Michiel Steeman

Governmental Policy

The relevance of supply chain finance models is also gaining ground amongst governments in Europe as they are actively looking for alternative forms of financing to stimulate research, innovation and growth. Horizon 2020, the EU framework program for Research and Innovation that will be launched in 2013, highlights two important finance themes: access to Risk Capital and SME Finance. This was reflected in the European Commission hosting several sequential panel discussions in 2011, with the aim help to refine the design of a new generation of financial instruments for Risk Capital and SME Finance.

Policy makers are particularly keen to adding non- traditional bank financing instruments as a tool favourable for SMEs. The European Commission recently launched its Late Payments Directive (implementation deadline March 16, 2013) to reduce payments terms to 60 days.

The traditional view of regulators and financiers is that such initiatives are to be financed from outside the supply chain through banks, investors and private equity. Governments are now looking to stimulate new structures to improve the framework conditions for companies to provide or facilitate debt and equity financing from within the supply chain. This will improve access to risk capital and financing for small and medium sized companies such as advocated in Horizon 2020.

The European Parliament in its Industrial Policy Communication update of 10.10.2012 (COM(2012) 582 Final), calls for consideration of SCF as an alternative to the traditional banking finance, and hints at possible revision of the Markets in Financial Instruments Directive (MiFID). At the same time it stresses the need of prudential consideration by regulators.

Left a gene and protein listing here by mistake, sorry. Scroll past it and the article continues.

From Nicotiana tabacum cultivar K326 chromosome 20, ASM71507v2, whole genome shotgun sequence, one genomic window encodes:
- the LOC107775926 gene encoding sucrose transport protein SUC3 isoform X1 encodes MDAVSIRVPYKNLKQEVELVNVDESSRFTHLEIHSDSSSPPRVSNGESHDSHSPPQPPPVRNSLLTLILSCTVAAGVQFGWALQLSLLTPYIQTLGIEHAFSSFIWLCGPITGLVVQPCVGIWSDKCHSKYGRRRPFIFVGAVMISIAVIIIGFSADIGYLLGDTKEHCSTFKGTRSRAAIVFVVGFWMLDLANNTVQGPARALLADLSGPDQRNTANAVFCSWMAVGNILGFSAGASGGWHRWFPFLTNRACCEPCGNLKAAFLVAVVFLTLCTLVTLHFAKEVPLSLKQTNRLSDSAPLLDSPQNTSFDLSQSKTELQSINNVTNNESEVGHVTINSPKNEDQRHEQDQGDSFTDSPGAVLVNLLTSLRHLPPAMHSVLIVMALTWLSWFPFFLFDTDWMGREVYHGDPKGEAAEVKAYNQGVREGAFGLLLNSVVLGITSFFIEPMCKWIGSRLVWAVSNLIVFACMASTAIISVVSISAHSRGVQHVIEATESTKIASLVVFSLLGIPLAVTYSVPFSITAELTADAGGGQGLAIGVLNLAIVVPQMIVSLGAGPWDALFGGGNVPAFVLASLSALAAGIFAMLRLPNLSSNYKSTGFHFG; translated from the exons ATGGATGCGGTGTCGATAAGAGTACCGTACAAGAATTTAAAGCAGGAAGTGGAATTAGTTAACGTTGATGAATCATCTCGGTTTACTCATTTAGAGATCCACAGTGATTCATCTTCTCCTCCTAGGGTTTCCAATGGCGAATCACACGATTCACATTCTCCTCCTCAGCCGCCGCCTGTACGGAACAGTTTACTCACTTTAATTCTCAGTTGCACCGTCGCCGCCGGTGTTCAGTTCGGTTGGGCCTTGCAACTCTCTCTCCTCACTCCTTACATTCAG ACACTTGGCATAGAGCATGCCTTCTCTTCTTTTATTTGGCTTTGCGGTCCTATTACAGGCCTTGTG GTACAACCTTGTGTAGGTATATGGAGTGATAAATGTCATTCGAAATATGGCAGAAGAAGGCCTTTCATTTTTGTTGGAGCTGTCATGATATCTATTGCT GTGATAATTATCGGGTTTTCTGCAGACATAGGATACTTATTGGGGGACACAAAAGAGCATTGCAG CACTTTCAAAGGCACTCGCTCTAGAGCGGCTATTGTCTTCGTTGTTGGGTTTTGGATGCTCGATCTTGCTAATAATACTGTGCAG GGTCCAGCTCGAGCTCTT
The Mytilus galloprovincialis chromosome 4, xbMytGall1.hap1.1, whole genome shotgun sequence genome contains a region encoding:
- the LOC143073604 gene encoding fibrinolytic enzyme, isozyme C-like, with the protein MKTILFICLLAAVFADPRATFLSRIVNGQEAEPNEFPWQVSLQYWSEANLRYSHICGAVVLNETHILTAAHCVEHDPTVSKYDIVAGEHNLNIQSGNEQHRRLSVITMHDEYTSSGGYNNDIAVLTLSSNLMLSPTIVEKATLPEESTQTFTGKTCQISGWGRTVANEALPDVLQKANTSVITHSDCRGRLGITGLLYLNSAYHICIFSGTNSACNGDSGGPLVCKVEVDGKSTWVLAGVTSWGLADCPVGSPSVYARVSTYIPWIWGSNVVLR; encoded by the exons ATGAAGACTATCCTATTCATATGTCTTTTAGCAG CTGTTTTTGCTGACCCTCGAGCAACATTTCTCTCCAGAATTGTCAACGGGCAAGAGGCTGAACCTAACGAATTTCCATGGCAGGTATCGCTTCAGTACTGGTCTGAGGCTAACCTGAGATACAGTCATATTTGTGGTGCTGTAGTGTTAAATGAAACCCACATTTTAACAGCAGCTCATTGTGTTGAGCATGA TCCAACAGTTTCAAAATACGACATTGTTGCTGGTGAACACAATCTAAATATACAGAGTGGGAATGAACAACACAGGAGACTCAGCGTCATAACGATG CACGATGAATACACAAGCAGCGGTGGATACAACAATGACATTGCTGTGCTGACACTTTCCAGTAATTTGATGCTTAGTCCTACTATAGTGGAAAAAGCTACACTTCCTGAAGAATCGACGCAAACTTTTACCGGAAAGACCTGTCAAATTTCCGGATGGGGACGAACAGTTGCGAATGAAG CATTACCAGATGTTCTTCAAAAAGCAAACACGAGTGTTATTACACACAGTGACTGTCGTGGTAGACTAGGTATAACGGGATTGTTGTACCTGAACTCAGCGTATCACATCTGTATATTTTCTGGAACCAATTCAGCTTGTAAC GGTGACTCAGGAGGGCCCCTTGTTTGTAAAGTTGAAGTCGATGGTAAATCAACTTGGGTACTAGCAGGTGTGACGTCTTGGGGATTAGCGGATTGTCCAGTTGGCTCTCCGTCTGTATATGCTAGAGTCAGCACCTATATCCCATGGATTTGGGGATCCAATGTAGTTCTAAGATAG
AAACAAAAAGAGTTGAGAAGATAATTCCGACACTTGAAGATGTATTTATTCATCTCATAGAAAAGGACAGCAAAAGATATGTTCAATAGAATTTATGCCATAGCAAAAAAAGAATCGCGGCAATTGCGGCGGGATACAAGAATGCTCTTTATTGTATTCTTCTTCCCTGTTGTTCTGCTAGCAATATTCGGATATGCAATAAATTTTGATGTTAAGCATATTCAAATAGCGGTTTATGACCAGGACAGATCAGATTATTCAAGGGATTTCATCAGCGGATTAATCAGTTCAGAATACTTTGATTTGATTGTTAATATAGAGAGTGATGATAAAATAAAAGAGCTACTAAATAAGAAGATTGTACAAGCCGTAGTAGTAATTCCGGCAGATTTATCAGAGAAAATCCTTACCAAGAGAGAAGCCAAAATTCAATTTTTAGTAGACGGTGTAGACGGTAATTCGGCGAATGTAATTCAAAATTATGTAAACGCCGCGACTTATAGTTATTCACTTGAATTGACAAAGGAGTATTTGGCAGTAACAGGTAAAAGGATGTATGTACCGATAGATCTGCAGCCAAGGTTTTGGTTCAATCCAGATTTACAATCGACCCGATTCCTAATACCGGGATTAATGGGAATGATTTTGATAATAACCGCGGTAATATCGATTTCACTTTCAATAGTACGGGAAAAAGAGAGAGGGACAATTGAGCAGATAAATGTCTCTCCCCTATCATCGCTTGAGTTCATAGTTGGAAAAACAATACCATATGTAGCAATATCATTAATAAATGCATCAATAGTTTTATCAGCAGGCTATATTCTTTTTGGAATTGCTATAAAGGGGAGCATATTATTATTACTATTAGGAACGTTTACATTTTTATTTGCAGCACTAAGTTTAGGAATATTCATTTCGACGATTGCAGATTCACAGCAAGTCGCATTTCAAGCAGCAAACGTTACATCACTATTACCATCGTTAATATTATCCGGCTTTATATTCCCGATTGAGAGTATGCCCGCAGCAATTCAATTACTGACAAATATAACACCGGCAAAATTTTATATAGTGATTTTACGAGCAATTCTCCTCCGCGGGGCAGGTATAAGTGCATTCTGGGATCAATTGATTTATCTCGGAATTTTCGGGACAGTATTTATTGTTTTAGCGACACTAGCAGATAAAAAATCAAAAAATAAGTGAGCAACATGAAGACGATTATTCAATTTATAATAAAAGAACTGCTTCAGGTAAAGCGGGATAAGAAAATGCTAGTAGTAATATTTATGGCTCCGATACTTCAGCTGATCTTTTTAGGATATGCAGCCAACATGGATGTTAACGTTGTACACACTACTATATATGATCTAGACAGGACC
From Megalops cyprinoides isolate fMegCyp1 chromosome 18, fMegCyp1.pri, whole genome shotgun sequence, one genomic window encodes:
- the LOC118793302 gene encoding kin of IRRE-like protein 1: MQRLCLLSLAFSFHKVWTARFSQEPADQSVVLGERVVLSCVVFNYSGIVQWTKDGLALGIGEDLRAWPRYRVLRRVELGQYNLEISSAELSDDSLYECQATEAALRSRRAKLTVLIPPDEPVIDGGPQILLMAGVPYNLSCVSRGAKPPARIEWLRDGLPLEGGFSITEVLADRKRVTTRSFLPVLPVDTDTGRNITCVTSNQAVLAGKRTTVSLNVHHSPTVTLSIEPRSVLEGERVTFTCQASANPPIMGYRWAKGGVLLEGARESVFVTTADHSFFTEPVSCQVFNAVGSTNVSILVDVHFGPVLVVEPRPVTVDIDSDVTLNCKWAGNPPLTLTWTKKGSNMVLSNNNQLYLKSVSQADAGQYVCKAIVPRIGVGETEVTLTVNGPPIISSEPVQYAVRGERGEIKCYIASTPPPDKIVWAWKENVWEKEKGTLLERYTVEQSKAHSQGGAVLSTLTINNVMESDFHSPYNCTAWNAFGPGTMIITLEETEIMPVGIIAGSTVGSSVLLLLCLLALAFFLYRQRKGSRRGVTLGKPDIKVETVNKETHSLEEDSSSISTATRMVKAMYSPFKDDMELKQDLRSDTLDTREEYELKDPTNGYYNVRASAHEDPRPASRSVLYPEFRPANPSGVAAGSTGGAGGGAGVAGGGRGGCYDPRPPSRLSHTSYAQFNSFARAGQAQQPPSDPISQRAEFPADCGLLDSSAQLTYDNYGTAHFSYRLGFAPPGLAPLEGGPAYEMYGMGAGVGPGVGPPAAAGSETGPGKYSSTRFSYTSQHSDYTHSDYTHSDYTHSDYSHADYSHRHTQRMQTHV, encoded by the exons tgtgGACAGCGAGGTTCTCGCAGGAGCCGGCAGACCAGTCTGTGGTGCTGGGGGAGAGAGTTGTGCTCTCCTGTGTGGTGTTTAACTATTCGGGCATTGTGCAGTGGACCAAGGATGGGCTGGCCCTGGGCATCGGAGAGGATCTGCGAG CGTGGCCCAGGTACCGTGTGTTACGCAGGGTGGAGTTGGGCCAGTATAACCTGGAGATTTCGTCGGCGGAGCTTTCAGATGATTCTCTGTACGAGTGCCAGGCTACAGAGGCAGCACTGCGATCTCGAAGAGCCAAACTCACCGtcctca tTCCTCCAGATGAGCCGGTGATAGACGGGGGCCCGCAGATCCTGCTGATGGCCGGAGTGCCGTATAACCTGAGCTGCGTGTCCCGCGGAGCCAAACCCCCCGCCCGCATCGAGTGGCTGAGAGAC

The World Bank, as part of its Financial Inclusion and Infrastructure initiative has identified SCF as an approach to improve access to finance and improve trading opportunities for SMEs. At national level, politicians support the development of SCF, for example SCF being a topic within the Dutch industry policy on Logistics. In December 2012, the UK Prime Minister, David Cameron, announced a major SCF scheme, commenting that “this scheme will not only help businesses secure finance and support cash flow, but will help secure supply chains for some of our biggest companies and protect thousands of jobs. It can be a win-win, with large companies and small suppliers both benefiting from this innovative scheme” (“Prime Minister announces Supply Chain Finance scheme,” 2012).

An example of an applied policy for facilitating SCF is that of the Export-Import Bank of the USA - an independent federal agency - which actively supports Caterpillar by guaranteeing up to 90% of the liquidity provided by JP Morgan to Caterpillar’s small suppliers (Lawton, 2012). Other countries are following suit.With politicians picking up signals from the market, European programmes are beginning to address this topic. The European Union Directorate-General Enterprise & Industry has opened a consultation process on SCF in early 2013, with the goals to explore its role in this new market. The European Commission, in its Horizon2020 programme, highlights the importance of SME finance and access to Risk Capital, and identifies SCF as a promising approach, but funding instruments, to our knowledge, are not featured as a topic.
The promise of Supply Chain Finance is enormous according to researchers in the SCF area. The theoretical concept of moving from sub-optimal working capital management on a company level towards managing the financial supply chain with an integrated view on the most beneficial financial arrangements triggered several researchers to estimate the monetary potential of SCF